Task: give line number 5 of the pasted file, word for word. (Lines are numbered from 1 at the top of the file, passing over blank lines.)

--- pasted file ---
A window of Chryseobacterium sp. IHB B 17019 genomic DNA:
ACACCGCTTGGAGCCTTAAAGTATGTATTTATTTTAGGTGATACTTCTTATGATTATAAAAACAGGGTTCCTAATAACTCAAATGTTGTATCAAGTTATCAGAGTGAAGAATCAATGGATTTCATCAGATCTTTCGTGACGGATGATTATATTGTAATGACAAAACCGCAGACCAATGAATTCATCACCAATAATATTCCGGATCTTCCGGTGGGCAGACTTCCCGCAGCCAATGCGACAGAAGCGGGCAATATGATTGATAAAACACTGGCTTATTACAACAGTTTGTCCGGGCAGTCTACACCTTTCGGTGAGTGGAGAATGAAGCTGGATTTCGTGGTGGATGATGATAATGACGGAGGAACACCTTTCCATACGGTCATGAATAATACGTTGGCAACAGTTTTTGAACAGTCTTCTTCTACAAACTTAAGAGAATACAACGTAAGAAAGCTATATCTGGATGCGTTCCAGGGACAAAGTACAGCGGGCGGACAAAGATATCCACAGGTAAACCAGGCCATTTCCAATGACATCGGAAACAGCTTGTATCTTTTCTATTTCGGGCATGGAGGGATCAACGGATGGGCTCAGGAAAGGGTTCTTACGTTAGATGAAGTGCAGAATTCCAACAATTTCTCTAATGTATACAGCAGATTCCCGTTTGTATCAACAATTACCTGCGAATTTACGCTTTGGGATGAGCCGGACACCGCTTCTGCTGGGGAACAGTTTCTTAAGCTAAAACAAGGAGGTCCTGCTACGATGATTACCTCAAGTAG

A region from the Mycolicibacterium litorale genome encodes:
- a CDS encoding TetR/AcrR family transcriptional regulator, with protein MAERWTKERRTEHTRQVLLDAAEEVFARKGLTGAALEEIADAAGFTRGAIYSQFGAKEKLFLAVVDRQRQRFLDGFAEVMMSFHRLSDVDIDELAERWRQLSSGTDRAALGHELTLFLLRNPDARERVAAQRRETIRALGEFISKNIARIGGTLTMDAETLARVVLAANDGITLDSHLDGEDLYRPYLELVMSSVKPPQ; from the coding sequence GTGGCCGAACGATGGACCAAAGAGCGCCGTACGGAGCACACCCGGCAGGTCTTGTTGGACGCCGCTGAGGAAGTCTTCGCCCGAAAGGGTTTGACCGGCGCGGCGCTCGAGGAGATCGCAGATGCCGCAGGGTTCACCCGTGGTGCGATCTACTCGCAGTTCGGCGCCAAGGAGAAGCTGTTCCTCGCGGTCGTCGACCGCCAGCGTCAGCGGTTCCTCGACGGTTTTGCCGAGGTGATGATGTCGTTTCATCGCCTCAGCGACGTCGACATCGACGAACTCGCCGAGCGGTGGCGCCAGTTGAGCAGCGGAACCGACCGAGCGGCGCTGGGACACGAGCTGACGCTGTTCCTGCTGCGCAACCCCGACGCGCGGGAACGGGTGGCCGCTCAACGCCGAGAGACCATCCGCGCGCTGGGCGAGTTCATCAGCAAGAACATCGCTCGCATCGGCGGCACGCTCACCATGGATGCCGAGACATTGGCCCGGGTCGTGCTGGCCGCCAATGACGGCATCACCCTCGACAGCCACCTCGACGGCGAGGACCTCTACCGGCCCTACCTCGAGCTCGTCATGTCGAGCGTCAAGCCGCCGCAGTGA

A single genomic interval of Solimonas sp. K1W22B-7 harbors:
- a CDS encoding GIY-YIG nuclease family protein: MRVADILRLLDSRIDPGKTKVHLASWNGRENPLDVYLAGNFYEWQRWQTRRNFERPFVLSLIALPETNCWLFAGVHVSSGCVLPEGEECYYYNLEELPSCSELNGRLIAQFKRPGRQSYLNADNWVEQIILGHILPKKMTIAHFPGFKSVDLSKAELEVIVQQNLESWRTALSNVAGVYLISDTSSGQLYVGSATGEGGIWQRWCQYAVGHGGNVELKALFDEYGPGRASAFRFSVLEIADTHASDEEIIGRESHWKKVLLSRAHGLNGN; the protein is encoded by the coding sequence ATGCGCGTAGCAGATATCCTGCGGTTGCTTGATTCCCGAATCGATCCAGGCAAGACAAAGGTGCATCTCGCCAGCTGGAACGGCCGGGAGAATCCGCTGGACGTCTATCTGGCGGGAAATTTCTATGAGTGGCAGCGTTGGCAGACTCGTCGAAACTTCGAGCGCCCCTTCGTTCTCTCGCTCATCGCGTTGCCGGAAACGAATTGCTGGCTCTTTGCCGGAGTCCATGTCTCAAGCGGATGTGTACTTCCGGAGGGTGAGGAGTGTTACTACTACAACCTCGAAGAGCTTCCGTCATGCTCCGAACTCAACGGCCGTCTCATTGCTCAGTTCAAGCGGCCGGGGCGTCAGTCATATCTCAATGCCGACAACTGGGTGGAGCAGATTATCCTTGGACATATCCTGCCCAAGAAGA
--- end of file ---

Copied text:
A single genomic interval of Solimonas sp. K1W22B-7 harbors: